It seems an unlikely pairing, the Black Country Plant and the Queen of Bluegrass, but hey, Mark Knopfler and Emmylou Harris, Loretta Lynn and Jack White, so what's new? Throughout his almost 40 year career, Plant has been a restless spirit and this album is a celebration of his diversity.
It is difficult to categorise this album which is an eclectic mix of delta blues, acoustic blues, alternative country and even folk rock, but somehow producer T Bone Burnett makes it work. He has taken the pair through a selection of thirteen well chosen songs and there isn't an ounce of filler on the album. Burnett has given it a warm, appealing sound and the voices of Plant and Krauss blend effortlessly together on such tracks as Killing The Blues and Stick With Me Baby. The latter sounds almost like the Everly Brothers with a chiming guitar propelling the melody.
There are two Gene Clark songs, Polly Come Home and Through The Morning, Through The Night and are given fine, haunting, interpretations that Clark himself would have been proud of. Plant gets to rock a little on his driving take of the Everly's Gone, Gone, Gone, which sounds nothing like the original!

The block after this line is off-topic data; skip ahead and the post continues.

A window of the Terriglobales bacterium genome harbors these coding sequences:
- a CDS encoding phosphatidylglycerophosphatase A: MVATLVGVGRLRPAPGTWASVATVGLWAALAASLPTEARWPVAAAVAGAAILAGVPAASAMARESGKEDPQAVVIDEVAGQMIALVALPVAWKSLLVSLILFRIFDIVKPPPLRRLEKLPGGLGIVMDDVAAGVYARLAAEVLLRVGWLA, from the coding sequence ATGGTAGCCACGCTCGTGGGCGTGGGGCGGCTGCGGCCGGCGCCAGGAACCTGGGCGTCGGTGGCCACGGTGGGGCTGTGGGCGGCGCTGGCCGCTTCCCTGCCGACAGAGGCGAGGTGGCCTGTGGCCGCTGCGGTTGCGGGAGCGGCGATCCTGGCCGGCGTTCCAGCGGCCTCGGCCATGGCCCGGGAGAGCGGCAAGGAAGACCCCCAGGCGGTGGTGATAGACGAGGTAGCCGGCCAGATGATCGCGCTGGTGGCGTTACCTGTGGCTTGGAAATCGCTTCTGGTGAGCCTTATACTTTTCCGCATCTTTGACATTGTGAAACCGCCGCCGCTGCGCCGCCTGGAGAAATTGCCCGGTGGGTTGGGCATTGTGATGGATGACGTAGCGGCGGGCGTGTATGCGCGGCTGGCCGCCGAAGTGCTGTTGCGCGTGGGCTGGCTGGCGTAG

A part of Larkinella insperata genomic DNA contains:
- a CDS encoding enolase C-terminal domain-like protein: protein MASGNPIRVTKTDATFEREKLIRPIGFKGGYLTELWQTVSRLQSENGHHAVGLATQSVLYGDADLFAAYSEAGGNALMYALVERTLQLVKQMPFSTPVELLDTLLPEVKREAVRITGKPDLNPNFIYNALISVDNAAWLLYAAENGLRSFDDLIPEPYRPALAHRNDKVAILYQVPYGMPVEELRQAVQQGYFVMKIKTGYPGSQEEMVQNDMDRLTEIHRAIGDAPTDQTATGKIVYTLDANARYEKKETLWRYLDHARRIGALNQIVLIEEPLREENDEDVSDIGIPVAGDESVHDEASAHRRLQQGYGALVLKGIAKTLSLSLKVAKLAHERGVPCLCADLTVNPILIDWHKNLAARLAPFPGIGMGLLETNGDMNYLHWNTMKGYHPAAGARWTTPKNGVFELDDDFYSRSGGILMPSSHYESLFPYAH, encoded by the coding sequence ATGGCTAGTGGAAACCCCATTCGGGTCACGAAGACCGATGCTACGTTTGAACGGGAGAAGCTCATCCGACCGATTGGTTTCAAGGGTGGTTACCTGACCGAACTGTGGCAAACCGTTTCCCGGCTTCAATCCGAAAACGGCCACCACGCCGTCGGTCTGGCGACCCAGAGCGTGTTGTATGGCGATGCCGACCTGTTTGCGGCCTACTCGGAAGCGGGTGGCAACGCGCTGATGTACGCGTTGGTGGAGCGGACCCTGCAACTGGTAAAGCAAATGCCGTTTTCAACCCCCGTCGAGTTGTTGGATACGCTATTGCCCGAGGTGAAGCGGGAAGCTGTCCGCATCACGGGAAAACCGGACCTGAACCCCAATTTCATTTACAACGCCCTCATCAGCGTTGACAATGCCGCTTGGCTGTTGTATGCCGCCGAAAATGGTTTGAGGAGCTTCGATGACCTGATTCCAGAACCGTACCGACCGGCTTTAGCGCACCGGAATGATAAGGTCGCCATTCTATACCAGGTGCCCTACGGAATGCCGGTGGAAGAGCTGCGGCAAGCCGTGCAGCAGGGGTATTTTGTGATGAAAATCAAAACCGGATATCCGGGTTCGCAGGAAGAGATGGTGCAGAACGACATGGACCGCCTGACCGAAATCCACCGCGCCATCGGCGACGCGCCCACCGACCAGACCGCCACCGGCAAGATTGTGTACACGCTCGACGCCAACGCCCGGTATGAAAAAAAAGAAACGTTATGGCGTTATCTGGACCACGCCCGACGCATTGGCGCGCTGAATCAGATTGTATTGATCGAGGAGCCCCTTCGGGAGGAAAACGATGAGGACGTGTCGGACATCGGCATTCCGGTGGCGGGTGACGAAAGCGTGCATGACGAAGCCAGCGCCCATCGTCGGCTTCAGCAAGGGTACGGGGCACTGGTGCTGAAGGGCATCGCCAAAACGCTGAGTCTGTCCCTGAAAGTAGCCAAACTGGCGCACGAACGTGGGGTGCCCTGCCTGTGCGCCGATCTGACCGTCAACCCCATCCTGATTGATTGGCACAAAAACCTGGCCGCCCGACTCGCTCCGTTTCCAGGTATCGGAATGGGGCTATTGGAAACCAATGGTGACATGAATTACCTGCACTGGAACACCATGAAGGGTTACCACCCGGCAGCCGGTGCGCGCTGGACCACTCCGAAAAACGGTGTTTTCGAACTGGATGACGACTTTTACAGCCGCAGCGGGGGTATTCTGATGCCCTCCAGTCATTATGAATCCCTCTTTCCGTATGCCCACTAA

The Plant/Page collaboration Please Read The Letter translates readily into a country styling whilst Nothin', sounds like late Zeppelin with Krauss's fiddle soaring above the electric distortion. But, for me, the finest moment on the album is Sister Rosetta with Krauss's gypsy fiddle and haunting vocal making this song a restrained, but compelling masterpiece.
If you are a fan of Krauss's fiddle, you might be disappointed to find that she only gets to play it on two tracks, but there is much to compensate with her mature and intelligent interpretations. Plant fans too, will not be disappointed in this latest chapter of his voyage of discovery.